Go to the Globe and Mail homepage

Jump to main navigationJump to main content

Over budget and behind schedule, Toronto Union Station project may miss Pan Am games deadline Add to ...

Marred by years of mismanagement, internal squabbling and contract disputes, the massive renovation of Canada’s busiest transit hub is running millions over budget and behind schedule, raising concerns that one of Union Station’s main entrances may not be ready in time for the 2015 Pan American Games.

Globe and Mail Update Aug. 13 2013, 11:04 AM EDT

Video: Behind Union Station's $1-billion renovation

More Related to this Story

Hundreds of budget documents, e-mails, and reports obtained by The Globe and Mail through a freedom of information request and interviews with sources show a strained relationship between the city and the company hired to manage the development. Two high-level sources – one involved in an oversight capacity and another involved in the construction – say “tens of millions” have been wasted. Neither could be named because of confidentiality issues with the city.

Sources say most problems can be traced back to the lack of a working schedule. To this day, the city is still operating without an approved timeline for specific work, despite city officials repeated claims that the remaking of Canada’s busiest transit hub is on time and on budget.

“Walls would be built without knowing someone needed to do work behind it, so then they’d have to tear it down, do the work, and rebuild it,” said one source, a project veteran with access to high-level progress reports.

The second source said the city had been “reckless” with taxpayer dollars.

Richard Coveduck, Toronto’s director of design and construction, and the bureaucrat in charge of the project, wouldn’t say when asked if the city made a mistake in choosing to handle the complex Union Station renovation on its own, rather than hire a private firm.

“I mean I’m a city staff employee so I do what I’m told,” said Mr. Coveduck. “I don’t want to seem harsh in that last comment. The people that run the city, I think they’re doing their best, too. Sure, this is unusual, there’s no question this is unusual for the city to be directly executing an $800-million project.”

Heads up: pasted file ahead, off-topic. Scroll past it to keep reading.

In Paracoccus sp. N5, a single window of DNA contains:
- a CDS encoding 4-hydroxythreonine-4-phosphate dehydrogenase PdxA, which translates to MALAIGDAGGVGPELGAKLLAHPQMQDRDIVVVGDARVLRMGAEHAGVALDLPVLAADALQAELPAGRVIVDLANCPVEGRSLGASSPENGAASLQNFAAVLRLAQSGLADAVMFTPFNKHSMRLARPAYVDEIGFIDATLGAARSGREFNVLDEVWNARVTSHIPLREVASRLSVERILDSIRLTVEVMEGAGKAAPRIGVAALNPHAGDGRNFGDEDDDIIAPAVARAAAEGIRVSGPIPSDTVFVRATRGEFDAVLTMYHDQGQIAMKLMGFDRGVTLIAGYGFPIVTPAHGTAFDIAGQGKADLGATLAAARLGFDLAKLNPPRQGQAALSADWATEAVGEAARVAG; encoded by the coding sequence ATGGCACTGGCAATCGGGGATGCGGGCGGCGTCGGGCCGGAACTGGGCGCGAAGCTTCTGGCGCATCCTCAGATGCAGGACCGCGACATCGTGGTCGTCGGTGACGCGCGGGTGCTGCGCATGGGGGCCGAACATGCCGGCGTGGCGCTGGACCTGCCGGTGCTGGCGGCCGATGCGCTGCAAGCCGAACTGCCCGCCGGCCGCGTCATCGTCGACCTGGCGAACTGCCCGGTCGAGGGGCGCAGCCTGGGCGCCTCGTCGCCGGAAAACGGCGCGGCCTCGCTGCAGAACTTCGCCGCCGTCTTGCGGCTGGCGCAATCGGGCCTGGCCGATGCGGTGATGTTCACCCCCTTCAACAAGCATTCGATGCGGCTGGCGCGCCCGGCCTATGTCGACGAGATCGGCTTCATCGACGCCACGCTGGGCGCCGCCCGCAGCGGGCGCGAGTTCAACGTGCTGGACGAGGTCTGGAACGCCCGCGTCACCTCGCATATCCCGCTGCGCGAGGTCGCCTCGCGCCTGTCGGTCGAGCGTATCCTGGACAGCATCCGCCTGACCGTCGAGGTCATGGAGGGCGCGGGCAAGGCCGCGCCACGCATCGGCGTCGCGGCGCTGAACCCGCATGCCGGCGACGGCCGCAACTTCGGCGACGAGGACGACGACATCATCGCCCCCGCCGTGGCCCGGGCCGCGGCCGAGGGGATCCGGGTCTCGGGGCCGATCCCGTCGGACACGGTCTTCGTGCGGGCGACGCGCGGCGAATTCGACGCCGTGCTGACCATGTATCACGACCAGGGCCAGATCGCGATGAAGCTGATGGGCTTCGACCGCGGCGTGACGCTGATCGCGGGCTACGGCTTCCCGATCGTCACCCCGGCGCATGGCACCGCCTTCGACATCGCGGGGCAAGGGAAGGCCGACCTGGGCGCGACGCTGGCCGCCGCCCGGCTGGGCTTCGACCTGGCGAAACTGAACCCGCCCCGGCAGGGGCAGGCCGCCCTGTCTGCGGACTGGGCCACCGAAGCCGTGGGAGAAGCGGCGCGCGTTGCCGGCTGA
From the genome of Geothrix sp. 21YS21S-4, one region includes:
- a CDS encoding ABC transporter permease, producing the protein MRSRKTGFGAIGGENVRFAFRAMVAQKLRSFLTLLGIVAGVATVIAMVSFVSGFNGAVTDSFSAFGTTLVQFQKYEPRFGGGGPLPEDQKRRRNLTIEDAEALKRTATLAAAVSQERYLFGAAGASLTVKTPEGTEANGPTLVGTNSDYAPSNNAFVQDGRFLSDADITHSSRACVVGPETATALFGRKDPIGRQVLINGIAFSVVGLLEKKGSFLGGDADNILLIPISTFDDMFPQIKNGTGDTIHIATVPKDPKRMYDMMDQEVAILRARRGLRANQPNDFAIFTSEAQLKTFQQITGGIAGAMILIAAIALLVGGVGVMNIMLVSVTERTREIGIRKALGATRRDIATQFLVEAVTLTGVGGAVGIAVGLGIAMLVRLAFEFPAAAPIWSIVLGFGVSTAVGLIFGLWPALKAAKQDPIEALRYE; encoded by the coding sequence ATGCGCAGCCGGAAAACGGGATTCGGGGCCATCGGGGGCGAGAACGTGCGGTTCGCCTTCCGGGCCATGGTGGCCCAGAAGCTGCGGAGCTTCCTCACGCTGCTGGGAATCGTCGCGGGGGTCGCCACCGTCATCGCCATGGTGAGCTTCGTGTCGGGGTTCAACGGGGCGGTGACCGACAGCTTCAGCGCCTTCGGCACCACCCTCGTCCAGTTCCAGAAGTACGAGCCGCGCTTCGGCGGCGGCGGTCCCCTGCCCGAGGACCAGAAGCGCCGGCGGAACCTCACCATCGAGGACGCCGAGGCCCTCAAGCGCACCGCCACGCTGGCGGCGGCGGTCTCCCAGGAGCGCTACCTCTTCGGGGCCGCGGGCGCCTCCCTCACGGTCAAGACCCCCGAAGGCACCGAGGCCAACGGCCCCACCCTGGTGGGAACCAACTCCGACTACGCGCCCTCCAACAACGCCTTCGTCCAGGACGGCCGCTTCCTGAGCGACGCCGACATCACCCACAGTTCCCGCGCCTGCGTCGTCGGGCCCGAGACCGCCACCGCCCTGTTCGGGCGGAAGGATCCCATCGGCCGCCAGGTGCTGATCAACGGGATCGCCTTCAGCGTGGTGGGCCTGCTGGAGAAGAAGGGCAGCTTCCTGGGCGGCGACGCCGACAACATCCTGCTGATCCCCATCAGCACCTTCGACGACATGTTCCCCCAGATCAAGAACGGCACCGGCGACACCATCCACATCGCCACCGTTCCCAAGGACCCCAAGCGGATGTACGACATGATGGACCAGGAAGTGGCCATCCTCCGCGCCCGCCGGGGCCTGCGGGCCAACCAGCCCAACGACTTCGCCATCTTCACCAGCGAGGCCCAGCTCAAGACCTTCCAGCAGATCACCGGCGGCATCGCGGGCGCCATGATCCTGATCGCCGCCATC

Mr. Coveduck acknowledges that there have been big problems. He said it was important to remember the complexity of the site: the building is 100 years old, there are heritage concerns, foundation issues and it is still operational, with more than 250,000 commuters using the hub every day.

He rejects the idea that tens of millions of dollars have been wasted. He said any overruns are typical of a build this size and that they are constantly looking for ways to save money going forward.

Sources and reports from consultants attribute much of the blame for the problems to Carillion Construction Inc., which manages the project. But the sources also point to the City of Toronto itself, for not taking action when problems first emerged, for continuing to claim things were fine when they were told they weren’t and for trying to take on the project in the first place.

The Union Station revitalization project – and its then-$640-million price tag – was approved by city in the summer of 2009, after all three levels of government agreed to funding. Carillion was brought on at the end of that year. The budget has increased multiple times since then, most recently last fall with an $80-million funding boost from council for heritage preservation.

Reports of trouble emerged early. In 2012 and 2013, the city commissioned a series of consultant reviews. Ingersoll & Associates, Stantec Consulting, and A.W. Hooker were given access to the site, paperwork and personnel. Each identified problems with Carillion. (The consultants would not comment, and the construction company declined repeated interview requests.) Glenn Hultzer from A.W. Hooker looked into a roughly $10-million fund earmarked for “self-performed works,” meaning construction Carillion could choose to do on its own, without going through a procurement competition with other firms.